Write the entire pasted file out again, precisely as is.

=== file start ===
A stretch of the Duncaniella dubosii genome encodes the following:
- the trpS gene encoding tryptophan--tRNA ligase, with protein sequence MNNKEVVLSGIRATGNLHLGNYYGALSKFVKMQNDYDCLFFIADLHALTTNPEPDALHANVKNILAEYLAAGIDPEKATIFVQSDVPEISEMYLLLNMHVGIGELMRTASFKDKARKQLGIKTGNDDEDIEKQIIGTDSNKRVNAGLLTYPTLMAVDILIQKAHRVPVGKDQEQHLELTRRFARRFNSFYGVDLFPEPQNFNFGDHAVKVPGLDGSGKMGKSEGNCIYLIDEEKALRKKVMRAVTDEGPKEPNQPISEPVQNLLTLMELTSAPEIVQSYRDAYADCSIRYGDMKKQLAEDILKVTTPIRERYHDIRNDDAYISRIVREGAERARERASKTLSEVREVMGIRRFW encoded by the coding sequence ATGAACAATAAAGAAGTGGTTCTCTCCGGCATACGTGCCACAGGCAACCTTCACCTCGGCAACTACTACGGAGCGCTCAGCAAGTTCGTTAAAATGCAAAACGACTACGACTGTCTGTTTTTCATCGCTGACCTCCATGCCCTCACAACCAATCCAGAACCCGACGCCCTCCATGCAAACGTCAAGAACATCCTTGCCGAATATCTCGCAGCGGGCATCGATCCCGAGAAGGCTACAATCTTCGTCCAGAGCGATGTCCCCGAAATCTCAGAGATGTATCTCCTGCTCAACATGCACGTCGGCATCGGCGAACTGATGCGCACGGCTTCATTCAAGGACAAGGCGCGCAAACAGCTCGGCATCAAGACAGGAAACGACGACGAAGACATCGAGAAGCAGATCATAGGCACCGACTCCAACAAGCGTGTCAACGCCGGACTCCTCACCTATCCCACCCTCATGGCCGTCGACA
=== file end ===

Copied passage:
A stretch of the Duncaniella dubosii genome encodes the following:
- the trpS gene encoding tryptophan--tRNA ligase, with protein sequence MNNKEVVLSGIRATGNLHLGNYYGALSKFVKMQNDYDCLFFIADLHALTTNPEPDALHANVKNILAEYLAAGIDPEKATIFVQSDVPEISEMYLLLNMHVGIGELMRTASFKDKARKQLGIKTGNDDEDIEKQIIGTDSNKRVNAGLLTYPTLMAVDILIQKAHRVPVGKDQEQHLELTRRFARRFNSFYGVDLFPEPQNFNFGDHAVKVPGLDGSGKMGKSEGNCIYLIDEEKALRKKVMRAVTDEGPKEPNQPISEPVQNLLTLMELTSAPEIVQSYRDAYADCSIRYGDMKKQLAEDILKVTTPIRERYHDIRNDDAYISRIVREGAERARERASKTLSEVREVMGIRRFW encoded by the coding sequence ATGAACAATAAAGAAGTGGTTCTCTCCGGCATACGTGCCACAGGCAACCTTCACCTCGGCAACTACTACGGAGCGCTCAGCAAGTTCGTTAAAATGCAAAACGACTACGACTGTCTGTTTTTCATCGCTGACCTCCATGCCCTCACAACCAATCCAGAACCCGACGCCCTCCATGCAAACGTCAAGAACATCCTTGCCGAATATCTCGCAGCGGGCATCGATCCCGAGAAGGCTACAATCTTCGTCCAGAGCGATGTCCCCGAAATCTCAGAGATGTATCTCCTGCTCAACATGCACGTCGGCATCGGCGAACTGATGCGCACGGCTTCATTCAAGGACAAGGCGCGCAAACAGCTCGGCATCAAGACAGGAAACGACGACGAAGACATCGAGAAGCAGATCATAGGCACCGACTCCAACAAGCGTGTCAACGCCGGACTCCTCACCTATCCCACCCTCATGGCCGTCGACA